Well here’s an interesting bit of audio from 2001.
“If you look at the victories and failures of the civil rights movement and its litigation strategy in the court. I think where it succeeded was to invest formal rights in previously dispossessed people, so that now I would have the right to vote. I would now be able to sit at the lunch counter and order as long as I could pay for it I’d be o.k. But, the Supreme Court never ventured into the issues of redistribution of wealth, and of more basic issues such as political and economic justice in society. To that extent, as radical as I think people try to characterize the Warren Court, it wasn’t that radical. It didn’t break free from the essential constraints that were placed by the founding fathers in the Constitution, at least as its been interpreted and Warren Court interpreted in the same way, that generally the Constitution is a charter of negative liberties. Says what the states can’t do to you. Says what the Federal government can’t do to you, but doesn’t say what the Federal government or State government must do on your behalf, and that hasn’t shifted and one of the, I think, tragedies of the civil rights movement was, um, because the civil rights movement became so court focused I think there was a tendancy to lose track of the political and community organizing and activities on the ground that are able to put together the actual coalition of powers through which you bring about redistributive change. In some ways we still suffer from that.”
Now, Orin Kerr raises some legitimate questions. It is not exactly clear what Obama is advocating here. Is he merely stating fact: the Warren Court was not as radical as it has been portrayed as being? Or is he lamenting the fact that the Court “didn’t break free from the essential constraints that were placed by the founding fathers in the Constitution?” Or is the broader question, as Michelle Malkin indicates, whether redistribution should come from the Courts or the legislature? It’s hard to tell from the audio, but this seems more like a lament about the Court’s inability or unwillingness to break free of the restraints placed on them by the Framers, and a lament about the inability of the Civil Rights movement to move beyond the Courts in pushing for societal change.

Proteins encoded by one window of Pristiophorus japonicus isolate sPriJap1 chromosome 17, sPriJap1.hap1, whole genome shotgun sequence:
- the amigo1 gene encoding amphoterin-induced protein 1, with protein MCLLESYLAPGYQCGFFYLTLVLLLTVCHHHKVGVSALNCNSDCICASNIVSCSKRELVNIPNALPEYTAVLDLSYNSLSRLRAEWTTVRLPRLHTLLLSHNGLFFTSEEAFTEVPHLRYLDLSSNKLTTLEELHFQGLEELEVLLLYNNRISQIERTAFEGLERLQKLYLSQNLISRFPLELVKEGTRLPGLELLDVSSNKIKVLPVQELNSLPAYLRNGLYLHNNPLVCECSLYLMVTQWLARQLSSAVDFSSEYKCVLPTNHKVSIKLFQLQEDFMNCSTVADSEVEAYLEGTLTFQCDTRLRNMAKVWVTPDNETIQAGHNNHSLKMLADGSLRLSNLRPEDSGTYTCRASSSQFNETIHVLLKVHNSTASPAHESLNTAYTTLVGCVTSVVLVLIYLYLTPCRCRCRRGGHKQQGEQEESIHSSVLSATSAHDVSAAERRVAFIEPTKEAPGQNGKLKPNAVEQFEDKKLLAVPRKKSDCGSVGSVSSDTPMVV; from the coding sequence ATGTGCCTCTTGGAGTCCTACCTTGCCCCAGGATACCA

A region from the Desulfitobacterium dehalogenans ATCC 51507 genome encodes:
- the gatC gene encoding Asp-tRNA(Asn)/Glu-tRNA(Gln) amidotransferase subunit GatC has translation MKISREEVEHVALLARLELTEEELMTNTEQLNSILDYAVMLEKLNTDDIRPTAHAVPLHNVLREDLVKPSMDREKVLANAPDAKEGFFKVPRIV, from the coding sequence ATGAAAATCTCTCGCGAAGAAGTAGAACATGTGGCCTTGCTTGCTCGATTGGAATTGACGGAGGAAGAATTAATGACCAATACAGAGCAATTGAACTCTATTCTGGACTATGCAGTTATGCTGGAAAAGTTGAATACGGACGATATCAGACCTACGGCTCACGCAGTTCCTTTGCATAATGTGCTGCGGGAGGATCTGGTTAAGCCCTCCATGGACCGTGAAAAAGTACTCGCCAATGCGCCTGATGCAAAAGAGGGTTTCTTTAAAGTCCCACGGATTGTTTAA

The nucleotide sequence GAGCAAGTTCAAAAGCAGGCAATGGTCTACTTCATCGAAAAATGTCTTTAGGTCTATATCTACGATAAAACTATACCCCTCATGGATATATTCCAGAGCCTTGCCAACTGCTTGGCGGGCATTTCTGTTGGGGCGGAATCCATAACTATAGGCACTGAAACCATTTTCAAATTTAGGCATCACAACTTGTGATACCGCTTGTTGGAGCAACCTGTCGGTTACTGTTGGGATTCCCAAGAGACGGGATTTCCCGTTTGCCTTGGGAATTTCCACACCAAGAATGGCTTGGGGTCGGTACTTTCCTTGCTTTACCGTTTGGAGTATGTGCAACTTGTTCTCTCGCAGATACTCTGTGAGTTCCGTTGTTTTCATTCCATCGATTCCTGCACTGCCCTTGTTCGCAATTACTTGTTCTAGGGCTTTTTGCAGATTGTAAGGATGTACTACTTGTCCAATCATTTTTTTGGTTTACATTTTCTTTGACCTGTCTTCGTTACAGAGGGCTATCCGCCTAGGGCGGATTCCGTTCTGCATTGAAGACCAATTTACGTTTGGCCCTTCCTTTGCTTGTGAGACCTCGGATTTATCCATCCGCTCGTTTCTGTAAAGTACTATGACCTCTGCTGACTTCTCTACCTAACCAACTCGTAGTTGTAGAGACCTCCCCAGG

David Bernstein has the appropriate take.
Based on this interview, it seems unlikely that Obama opposes constitutionalizing the redistributive agenda because he’s an originalist, or otherwise endorses the Constitution as a “charter of negative liberties,” though he explicitly recognizes that this is how the Constitution has been interpreted since the Founding. Rather, he seems to think that focusing on litigation distracts liberal activists from necessary political organizing, and that any radical victories they might manage to win from the courts would be unstable because those decisions wouldn’t have public backing. The way to change judicial decisions, according to Obama, is to change the underlying political and social dynamics; changes in the law primarily follow changes in society, not vice versa. Again, he’s channeling Rosenberg and Klarman. And this attitude on Obama’s part shouldn’t be surprising, given that he decided to go into politics rather than become a full-time University of Chicago constitutional law professor, as he was offered. Had he been committed to the idea that courts are at the forefront of social change, he would have been inclined to take a potentially very influential position at Chicago. (And judging from this interview, he would likely have been a great con law professor, both as a teacher and scholar, and, had he been so inclined, legal activist.)
All that said, there is no doubt from the interview that he supports “redistributive change,” a phrase he uses at approximately the 41.20 mark in a context that makes it clear that he is endorsing the redistribution of wealth by the government through the political process.
But I don’t think this part of the audio should be overlooked:
It didn’t break free from the essential constraints that were placed by the founding fathers in the Constitution, at least as its been interpreted and Warren Court interpreted in the same way, that generally the Constitution is a charter of negative liberties.
Again, Obama does not necessarily say that he thinks the Court ought to have moved in a more radical direction. But based on his public career, it is difficult to escape from the conclusion that Obama does ultimately believe that the Courts need to move in a positivist direction.
Be afraid. Be very afraid.